A reading at your wedding ceremony from a dear friend or family member can be a truly personal and lovely addition to the proceedings. But if it’s delivered by the wrong person, it can only make things… well… awkward. Luckily, there aren’t many “wrong people” out there to deliver a wedding ceremony reading, and most people can rock the task. But for your peace of mind, here are the remaining five people who should absolutely not be giving readings at your wedding ceremony.
A reading at your wedding ceremony by your poetic teen niece could be stunning. But a reading by your four-year-old niece? Probably not the effect you’re looking for. Kids doing things are usually pretty cute (see: flower girls) but giving them a task they probably can’t complete just for cuteness factor isn’t fair to anyone. Keep readings reserved for people who can proficiently read, understand and deliver the content with feeling. Save the simpler jobs for the youngsters. Don’t feel guilty, they’ll have the opportunity to read in and be in plenty of weddings when they grow up!
Your Very Political Friend or Relative
The only place worse for talking politics than at the dinner table is during a wedding ceremony. Even if you and your spouse are very politically active people, you still don’t want anyone’s political views to become a theme of your wedding. It invariably causes tension and awkwardness in a large group—especially when no one necessarily came to talk politics and everyone’s just there to have fun and celebrate love. A politically passionate pal might weave some inflammatory remarks into their reading that could take the rest of your ceremony and even reception into a much more dissonant mood.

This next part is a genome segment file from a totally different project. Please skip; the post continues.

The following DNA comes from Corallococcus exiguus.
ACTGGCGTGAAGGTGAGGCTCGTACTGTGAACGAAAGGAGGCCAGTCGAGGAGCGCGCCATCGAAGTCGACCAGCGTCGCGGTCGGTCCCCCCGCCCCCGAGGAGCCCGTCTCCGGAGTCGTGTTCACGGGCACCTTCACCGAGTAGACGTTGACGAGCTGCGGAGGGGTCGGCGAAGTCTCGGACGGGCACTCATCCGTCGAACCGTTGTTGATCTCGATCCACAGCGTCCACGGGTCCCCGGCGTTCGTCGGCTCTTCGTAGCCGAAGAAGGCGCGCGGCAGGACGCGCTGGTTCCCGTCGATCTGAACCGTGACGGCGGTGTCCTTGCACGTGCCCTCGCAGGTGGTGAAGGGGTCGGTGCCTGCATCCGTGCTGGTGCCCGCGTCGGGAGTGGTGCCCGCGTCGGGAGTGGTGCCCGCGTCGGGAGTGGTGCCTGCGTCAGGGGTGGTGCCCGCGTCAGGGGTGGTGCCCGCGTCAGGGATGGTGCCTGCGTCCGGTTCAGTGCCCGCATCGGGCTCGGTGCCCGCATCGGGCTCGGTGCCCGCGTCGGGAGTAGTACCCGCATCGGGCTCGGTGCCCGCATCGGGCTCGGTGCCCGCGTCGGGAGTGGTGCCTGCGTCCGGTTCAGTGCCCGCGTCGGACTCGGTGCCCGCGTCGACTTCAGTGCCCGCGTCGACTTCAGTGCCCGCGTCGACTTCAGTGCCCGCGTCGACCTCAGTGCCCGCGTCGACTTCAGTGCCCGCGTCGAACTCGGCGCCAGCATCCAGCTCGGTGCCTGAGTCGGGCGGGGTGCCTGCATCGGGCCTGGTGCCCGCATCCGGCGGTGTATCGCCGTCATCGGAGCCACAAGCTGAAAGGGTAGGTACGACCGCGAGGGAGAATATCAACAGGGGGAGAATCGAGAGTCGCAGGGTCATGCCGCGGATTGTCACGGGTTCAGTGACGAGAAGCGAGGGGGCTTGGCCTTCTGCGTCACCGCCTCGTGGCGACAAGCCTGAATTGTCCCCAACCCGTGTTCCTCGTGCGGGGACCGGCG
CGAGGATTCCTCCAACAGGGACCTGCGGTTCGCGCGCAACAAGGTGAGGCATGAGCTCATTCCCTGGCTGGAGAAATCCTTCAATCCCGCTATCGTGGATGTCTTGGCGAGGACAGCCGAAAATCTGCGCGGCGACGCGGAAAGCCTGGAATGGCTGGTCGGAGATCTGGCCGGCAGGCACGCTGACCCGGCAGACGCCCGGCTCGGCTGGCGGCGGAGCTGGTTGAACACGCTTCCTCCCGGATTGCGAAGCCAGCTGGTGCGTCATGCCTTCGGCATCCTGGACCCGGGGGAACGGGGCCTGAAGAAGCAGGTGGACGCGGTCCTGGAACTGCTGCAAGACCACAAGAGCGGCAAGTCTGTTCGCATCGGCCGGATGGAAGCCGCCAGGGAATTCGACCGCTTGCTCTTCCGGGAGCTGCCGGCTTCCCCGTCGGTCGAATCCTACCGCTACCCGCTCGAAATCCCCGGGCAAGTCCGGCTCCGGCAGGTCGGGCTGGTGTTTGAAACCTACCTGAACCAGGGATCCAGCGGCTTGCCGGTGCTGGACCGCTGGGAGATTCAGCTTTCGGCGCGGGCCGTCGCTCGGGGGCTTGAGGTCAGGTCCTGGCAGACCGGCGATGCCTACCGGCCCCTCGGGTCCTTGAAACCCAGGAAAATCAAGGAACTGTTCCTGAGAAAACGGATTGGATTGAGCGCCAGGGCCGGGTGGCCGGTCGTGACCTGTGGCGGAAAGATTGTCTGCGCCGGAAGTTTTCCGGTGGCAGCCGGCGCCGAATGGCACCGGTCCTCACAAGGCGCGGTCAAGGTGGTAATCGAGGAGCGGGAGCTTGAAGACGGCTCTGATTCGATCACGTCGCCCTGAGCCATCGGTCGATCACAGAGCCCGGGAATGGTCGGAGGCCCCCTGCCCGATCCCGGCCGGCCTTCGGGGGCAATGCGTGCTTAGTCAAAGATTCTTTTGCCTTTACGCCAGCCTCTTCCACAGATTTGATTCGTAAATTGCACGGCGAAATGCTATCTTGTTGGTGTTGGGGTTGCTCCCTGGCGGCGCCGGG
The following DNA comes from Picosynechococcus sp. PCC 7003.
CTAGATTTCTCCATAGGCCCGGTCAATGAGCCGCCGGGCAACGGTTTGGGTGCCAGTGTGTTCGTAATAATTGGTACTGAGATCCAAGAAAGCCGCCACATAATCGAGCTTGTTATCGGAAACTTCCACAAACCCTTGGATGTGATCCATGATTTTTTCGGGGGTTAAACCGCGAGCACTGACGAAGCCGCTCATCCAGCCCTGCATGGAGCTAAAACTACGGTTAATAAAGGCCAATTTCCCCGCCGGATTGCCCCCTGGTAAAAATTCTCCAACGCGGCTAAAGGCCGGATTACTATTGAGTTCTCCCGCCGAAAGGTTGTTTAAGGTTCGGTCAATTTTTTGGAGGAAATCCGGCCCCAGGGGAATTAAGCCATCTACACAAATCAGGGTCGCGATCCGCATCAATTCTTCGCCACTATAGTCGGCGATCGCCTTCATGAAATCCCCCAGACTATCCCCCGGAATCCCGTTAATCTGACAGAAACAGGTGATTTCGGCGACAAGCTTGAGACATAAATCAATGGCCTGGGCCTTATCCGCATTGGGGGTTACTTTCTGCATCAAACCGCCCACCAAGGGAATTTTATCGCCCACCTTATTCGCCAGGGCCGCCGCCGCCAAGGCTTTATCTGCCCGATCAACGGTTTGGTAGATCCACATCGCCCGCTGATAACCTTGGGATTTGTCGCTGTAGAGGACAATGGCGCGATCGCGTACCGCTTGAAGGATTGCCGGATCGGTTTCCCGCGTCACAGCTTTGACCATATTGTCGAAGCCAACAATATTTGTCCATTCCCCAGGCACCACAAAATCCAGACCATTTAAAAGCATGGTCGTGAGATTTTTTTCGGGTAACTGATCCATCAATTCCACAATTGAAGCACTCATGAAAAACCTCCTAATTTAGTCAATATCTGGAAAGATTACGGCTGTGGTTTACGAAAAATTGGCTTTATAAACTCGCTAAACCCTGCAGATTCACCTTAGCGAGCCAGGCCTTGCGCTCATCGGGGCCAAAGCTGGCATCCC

Anyone with Stage Fright
You should also consider this when choosing your attendants of honor and reception speakers—no one should be asked to do any sort of public performance at your wedding if they have severe anxieties about public performances. It’s just not worth it for anyone involved—they will remember your wedding day because of how stressed it made them rather than how lovely it was, and you won’t get the beautiful speech you’ve always dreamt of hearing at your wedding. (This is especially true for readings at wedding ceremonies, which should be delivered with a certain level of care and gravitas.) The bottom line is, no friend or family member should have to deal with extreme anxiety just to be a part of your wedding. These folks can participate in other, less showy, ways, and you can reserve the readings for people who genuinely enjoy public speaking and entertaining.
Anyone Who Tends to Drink Too Much
There’s only a slim chance that you know a person like this, but if you do and are considering asking them to read during your ceremony, think again. Weddings tend to bring out the… ahem… lush in all of us, so if you have a friend who’s prone to overindulging, this might be a time when they knock back a few more than they should, earlier in the day than they should—particularly if they’re nervous about their role in your big day. This could make for a rocky road of a reading, and you certainly don’t want to spend all morning worrying about whether they’ve had too much to drink or whether they’re capable of carrying out a reading.
Your Busiest Friend
When we’re planning our weddings, we tend to want to involve as many of our favorite people in as many ways as possible. It’s a reflex. And those people, because they love us, tend to say yes to whatever we ask—even if they have too much on their plates already. So whether it’s your best friend with two babies and a high-powered job, or your partner’s best man who’s already committed to being the usher and guest bartender of your wedding, think again about loading one more task upon these busy bees. First of all, readings at a wedding ceremony are a smart opportunity to involve other people in your wedding who don’t already have some of the “bigger” roles like being an attendant. Second, you and your spouse deserve a reading from someone who has enough bandwidth to plan and practice—a ceremony reading shouldn’t be someone’s afterthought.